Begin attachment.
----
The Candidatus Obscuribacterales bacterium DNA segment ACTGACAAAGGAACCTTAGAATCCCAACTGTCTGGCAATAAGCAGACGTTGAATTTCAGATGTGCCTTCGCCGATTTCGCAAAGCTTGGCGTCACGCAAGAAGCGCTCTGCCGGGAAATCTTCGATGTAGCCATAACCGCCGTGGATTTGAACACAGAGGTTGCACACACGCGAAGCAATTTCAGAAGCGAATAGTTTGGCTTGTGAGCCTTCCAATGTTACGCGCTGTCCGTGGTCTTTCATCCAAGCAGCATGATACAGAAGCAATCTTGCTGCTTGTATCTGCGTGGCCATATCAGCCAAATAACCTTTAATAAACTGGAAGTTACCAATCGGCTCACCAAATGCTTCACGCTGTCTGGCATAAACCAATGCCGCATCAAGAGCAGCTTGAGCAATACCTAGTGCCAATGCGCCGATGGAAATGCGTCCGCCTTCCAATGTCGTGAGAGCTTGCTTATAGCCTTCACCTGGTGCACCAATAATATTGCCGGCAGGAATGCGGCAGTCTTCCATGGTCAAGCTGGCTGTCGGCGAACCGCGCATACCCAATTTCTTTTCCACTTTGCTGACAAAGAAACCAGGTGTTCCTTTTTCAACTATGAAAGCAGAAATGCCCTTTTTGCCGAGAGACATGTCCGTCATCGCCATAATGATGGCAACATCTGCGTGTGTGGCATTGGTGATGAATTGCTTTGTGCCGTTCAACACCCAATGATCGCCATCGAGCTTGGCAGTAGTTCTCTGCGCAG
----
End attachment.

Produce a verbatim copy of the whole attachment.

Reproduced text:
The Candidatus Obscuribacterales bacterium DNA segment ACTGACAAAGGAACCTTAGAATCCCAACTGTCTGGCAATAAGCAGACGTTGAATTTCAGATGTGCCTTCGCCGATTTCGCAAAGCTTGGCGTCACGCAAGAAGCGCTCTGCCGGGAAATCTTCGATGTAGCCATAACCGCCGTGGATTTGAACACAGAGGTTGCACACACGCGAAGCAATTTCAGAAGCGAATAGTTTGGCTTGTGAGCCTTCCAATGTTACGCGCTGTCCGTGGTCTTTCATCCAAGCAGCATGATACAGAAGCAATCTTGCTGCTTGTATCTGCGTGGCCATATCAGCCAAATAACCTTTAATAAACTGGAAGTTACCAATCGGCTCACCAAATGCTTCACGCTGTCTGGCATAAACCAATGCCGCATCAAGAGCAGCTTGAGCAATACCTAGTGCCAATGCGCCGATGGAAATGCGTCCGCCTTCCAATGTCGTGAGAGCTTGCTTATAGCCTTCACCTGGTGCACCAATAATATTGCCGGCAGGAATGCGGCAGTCTTCCATGGTCAAGCTGGCTGTCGGCGAACCGCGCATACCCAATTTCTTTTCCACTTTGCTGACAAAGAAACCAGGTGTTCCTTTTTCAACTATGAAAGCAGAAATGCCCTTTTTGCCGAGAGACATGTCCGTCATCGCCATAATGATGGCAACATCTGCGTGTGTGGCATTGGTGATGAATTGCTTTGTGCCGTTCAACACCCAATGATCGCCATCGAGCTTGGCAGTAGTTCTCTGCGCAG